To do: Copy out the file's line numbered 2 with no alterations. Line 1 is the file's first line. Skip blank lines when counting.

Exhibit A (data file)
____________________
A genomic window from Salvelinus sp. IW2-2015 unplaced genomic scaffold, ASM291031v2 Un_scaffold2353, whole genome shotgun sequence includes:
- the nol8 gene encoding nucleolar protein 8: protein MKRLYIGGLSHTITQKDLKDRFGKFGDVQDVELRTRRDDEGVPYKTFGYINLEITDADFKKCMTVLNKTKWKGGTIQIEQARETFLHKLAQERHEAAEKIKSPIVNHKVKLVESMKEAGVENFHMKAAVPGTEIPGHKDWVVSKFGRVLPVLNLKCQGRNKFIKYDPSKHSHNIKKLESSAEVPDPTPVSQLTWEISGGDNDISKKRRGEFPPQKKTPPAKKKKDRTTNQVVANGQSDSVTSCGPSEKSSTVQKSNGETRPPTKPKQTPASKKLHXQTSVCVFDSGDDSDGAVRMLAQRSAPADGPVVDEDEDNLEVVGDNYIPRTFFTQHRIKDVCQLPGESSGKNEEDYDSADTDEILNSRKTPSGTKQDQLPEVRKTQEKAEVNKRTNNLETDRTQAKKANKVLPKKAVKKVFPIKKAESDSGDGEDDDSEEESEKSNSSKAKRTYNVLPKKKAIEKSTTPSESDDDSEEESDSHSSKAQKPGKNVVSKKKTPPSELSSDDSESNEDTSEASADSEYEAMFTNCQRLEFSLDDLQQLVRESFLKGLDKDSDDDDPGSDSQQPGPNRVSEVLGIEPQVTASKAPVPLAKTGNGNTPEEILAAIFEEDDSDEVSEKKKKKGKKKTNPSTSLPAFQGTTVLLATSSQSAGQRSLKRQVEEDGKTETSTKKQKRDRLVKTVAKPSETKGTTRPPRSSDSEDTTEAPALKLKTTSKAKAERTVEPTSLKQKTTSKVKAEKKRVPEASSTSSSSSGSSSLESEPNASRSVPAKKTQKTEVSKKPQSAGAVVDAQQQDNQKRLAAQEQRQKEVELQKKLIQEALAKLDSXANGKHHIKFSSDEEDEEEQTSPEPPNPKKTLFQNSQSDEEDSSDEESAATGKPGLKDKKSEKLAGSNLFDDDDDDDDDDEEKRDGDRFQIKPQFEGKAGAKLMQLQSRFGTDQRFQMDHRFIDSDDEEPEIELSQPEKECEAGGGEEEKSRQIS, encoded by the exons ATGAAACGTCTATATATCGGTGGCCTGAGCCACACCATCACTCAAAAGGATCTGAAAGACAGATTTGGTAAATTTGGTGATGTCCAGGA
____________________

- the nol8 gene encoding nucleolar protein 8: protein MKRLYIGGLSHTITQKDLKDRFGKFGDVQDVELRTRRDDEGVPYKTFGYINLEITDADFKKCMTVLNKTKWKGGTIQIEQARETFLHKLAQERHEAAEKIKSPIVNHKVKLVESMKEAGVENFHMKAAVPGTEIPGHKDWVVSKFGRVLPVLNLKCQGRNKFIKYDPSKHSHNIKKLESSAEVPDPTPVSQLTWEISGGDNDISKKRRGEFPPQKKTPPAKKKKDRTTNQVVANGQSDSVTSCGPSEKSSTVQKSNGETRPPTKPKQTPASKKLHXQTSVCVFDSGDDSDGAVRMLAQRSAPADGPVVDEDEDNLEVVGDNYIPRTFFTQHRIKDVCQLPGESSGKNEEDYDSADTDEILNSRKTPSGTKQDQLPEVRKTQEKAEVNKRTNNLETDRTQAKKANKVLPKKAVKKVFPIKKAESDSGDGEDDDSEEESEKSNSSKAKRTYNVLPKKKAIEKSTTPSESDDDSEEESDSHSSKAQKPGKNVVSKKKTPPSELSSDDSESNEDTSEASADSEYEAMFTNCQRLEFSLDDLQQLVRESFLKGLDKDSDDDDPGSDSQQPGPNRVSEVLGIEPQVTASKAPVPLAKTGNGNTPEEILAAIFEEDDSDEVSEKKKKKGKKKTNPSTSLPAFQGTTVLLATSSQSAGQRSLKRQVEEDGKTETSTKKQKRDRLVKTVAKPSETKGTTRPPRSSDSEDTTEAPALKLKTTSKAKAERTVEPTSLKQKTTSKVKAEKKRVPEASSTSSSSSGSSSLESEPNASRSVPAKKTQKTEVSKKPQSAGAVVDAQQQDNQKRLAAQEQRQKEVELQKKLIQEALAKLDSXANGKHHIKFSSDEEDEEEQTSPEPPNPKKTLFQNSQSDEEDSSDEESAATGKPGLKDKKSEKLAGSNLFDDDDDDDDDDEEKRDGDRFQIKPQFEGKAGAKLMQLQSRFGTDQRFQMDHRFIDSDDEEPEIELSQPEKECEAGGGEEEKSRQIS, encoded by the exons ATGAAACGTCTATATATCGGTGGCCTGAGCCACACCATCACTCAAAAGGATCTGAAAGACAGATTTGGTAAATTTGGTGATGTCCAGGA